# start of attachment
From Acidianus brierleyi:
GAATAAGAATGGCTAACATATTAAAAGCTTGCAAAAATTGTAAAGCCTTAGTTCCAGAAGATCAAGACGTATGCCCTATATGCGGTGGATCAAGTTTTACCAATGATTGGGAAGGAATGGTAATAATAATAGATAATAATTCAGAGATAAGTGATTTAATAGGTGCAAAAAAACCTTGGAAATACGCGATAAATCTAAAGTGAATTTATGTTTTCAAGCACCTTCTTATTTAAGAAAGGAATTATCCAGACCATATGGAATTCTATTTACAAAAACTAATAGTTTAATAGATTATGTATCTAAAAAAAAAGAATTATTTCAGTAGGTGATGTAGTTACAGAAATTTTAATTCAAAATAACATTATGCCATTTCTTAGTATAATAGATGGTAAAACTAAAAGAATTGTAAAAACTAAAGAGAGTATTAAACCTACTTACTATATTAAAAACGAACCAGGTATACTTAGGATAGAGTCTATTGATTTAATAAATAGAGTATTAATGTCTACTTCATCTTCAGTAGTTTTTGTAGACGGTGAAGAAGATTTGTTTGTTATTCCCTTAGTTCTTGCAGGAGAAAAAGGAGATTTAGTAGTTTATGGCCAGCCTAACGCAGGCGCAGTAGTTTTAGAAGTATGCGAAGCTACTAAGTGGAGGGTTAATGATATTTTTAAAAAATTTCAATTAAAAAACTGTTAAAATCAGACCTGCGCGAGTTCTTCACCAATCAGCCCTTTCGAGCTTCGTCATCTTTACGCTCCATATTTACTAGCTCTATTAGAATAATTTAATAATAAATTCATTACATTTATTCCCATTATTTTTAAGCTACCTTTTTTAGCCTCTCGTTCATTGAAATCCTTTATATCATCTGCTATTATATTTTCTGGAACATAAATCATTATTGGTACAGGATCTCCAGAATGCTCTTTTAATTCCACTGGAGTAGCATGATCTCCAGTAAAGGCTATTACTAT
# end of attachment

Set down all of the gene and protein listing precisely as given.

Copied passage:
From Acidianus brierleyi:
GAATAAGAATGGCTAACATATTAAAAGCTTGCAAAAATTGTAAAGCCTTAGTTCCAGAAGATCAAGACGTATGCCCTATATGCGGTGGATCAAGTTTTACCAATGATTGGGAAGGAATGGTAATAATAATAGATAATAATTCAGAGATAAGTGATTTAATAGGTGCAAAAAAACCTTGGAAATACGCGATAAATCTAAAGTGAATTTATGTTTTCAAGCACCTTCTTATTTAAGAAAGGAATTATCCAGACCATATGGAATTCTATTTACAAAAACTAATAGTTTAATAGATTATGTATCTAAAAAAAAAGAATTATTTCAGTAGGTGATGTAGTTACAGAAATTTTAATTCAAAATAACATTATGCCATTTCTTAGTATAATAGATGGTAAAACTAAAAGAATTGTAAAAACTAAAGAGAGTATTAAACCTACTTACTATATTAAAAACGAACCAGGTATACTTAGGATAGAGTCTATTGATTTAATAAATAGAGTATTAATGTCTACTTCATCTTCAGTAGTTTTTGTAGACGGTGAAGAAGATTTGTTTGTTATTCCCTTAGTTCTTGCAGGAGAAAAAGGAGATTTAGTAGTTTATGGCCAGCCTAACGCAGGCGCAGTAGTTTTAGAAGTATGCGAAGCTACTAAGTGGAGGGTTAATGATATTTTTAAAAAATTTCAATTAAAAAACTGTTAAAATCAGACCTGCGCGAGTTCTTCACCAATCAGCCCTTTCGAGCTTCGTCATCTTTACGCTCCATATTTACTAGCTCTATTAGAATAATTTAATAATAAATTCATTACATTTATTCCCATTATTTTTAAGCTACCTTTTTTAGCCTCTCGTTCATTGAAATCCTTTATATCATCTGCTATTATATTTTCTGGAACATAAATCATTATTGGTACAGGATCTCCAGAATGCTCTTTTAATTCCACTGGAGTAGCATGATCTCCAGTAAAGGCTATTACTAT